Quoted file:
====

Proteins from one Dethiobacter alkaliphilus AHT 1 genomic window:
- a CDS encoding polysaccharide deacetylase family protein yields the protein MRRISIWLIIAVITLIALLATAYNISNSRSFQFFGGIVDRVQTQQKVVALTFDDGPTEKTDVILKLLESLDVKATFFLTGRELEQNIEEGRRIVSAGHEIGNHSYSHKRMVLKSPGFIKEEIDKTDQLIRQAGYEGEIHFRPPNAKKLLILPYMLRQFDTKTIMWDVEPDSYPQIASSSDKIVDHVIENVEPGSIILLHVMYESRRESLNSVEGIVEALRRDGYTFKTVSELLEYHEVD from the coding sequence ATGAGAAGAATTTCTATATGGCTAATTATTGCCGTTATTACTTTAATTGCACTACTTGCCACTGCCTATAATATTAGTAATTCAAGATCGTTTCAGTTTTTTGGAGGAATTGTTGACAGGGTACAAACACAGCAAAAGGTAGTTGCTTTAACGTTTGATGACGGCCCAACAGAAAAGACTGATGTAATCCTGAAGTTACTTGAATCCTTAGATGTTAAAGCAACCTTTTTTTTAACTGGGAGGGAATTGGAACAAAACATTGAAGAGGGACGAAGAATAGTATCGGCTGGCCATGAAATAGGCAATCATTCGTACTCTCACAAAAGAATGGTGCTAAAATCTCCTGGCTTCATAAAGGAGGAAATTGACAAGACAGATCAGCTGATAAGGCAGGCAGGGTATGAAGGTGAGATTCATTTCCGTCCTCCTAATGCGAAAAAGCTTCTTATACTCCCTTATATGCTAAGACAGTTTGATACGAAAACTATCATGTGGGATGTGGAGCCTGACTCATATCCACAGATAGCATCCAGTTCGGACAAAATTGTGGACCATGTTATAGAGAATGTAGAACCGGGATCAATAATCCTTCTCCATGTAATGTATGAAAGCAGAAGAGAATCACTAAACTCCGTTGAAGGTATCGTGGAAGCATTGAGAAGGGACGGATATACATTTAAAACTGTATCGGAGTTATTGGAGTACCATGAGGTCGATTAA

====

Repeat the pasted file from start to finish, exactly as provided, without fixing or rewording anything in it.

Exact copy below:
Proteins from one Dethiobacter alkaliphilus AHT 1 genomic window:
- a CDS encoding polysaccharide deacetylase family protein yields the protein MRRISIWLIIAVITLIALLATAYNISNSRSFQFFGGIVDRVQTQQKVVALTFDDGPTEKTDVILKLLESLDVKATFFLTGRELEQNIEEGRRIVSAGHEIGNHSYSHKRMVLKSPGFIKEEIDKTDQLIRQAGYEGEIHFRPPNAKKLLILPYMLRQFDTKTIMWDVEPDSYPQIASSSDKIVDHVIENVEPGSIILLHVMYESRRESLNSVEGIVEALRRDGYTFKTVSELLEYHEVD from the coding sequence ATGAGAAGAATTTCTATATGGCTAATTATTGCCGTTATTACTTTAATTGCACTACTTGCCACTGCCTATAATATTAGTAATTCAAGATCGTTTCAGTTTTTTGGAGGAATTGTTGACAGGGTACAAACACAGCAAAAGGTAGTTGCTTTAACGTTTGATGACGGCCCAACAGAAAAGACTGATGTAATCCTGAAGTTACTTGAATCCTTAGATGTTAAAGCAACCTTTTTTTTAACTGGGAGGGAATTGGAACAAAACATTGAAGAGGGACGAAGAATAGTATCGGCTGGCCATGAAATAGGCAATCATTCGTACTCTCACAAAAGAATGGTGCTAAAATCTCCTGGCTTCATAAAGGAGGAAATTGACAAGACAGATCAGCTGATAAGGCAGGCAGGGTATGAAGGTGAGATTCATTTCCGTCCTCCTAATGCGAAAAAGCTTCTTATACTCCCTTATATGCTAAGACAGTTTGATACGAAAACTATCATGTGGGATGTGGAGCCTGACTCATATCCACAGATAGCATCCAGTTCGGACAAAATTGTGGACCATGTTATAGAGAATGTAGAACCGGGATCAATAATCCTTCTCCATGTAATGTATGAAAGCAGAAGAGAATCACTAAACTCCGTTGAAGGTATCGTGGAAGCATTGAGAAGGGACGGATATACATTTAAAACTGTATCGGAGTTATTGGAGTACCATGAGGTCGATTAA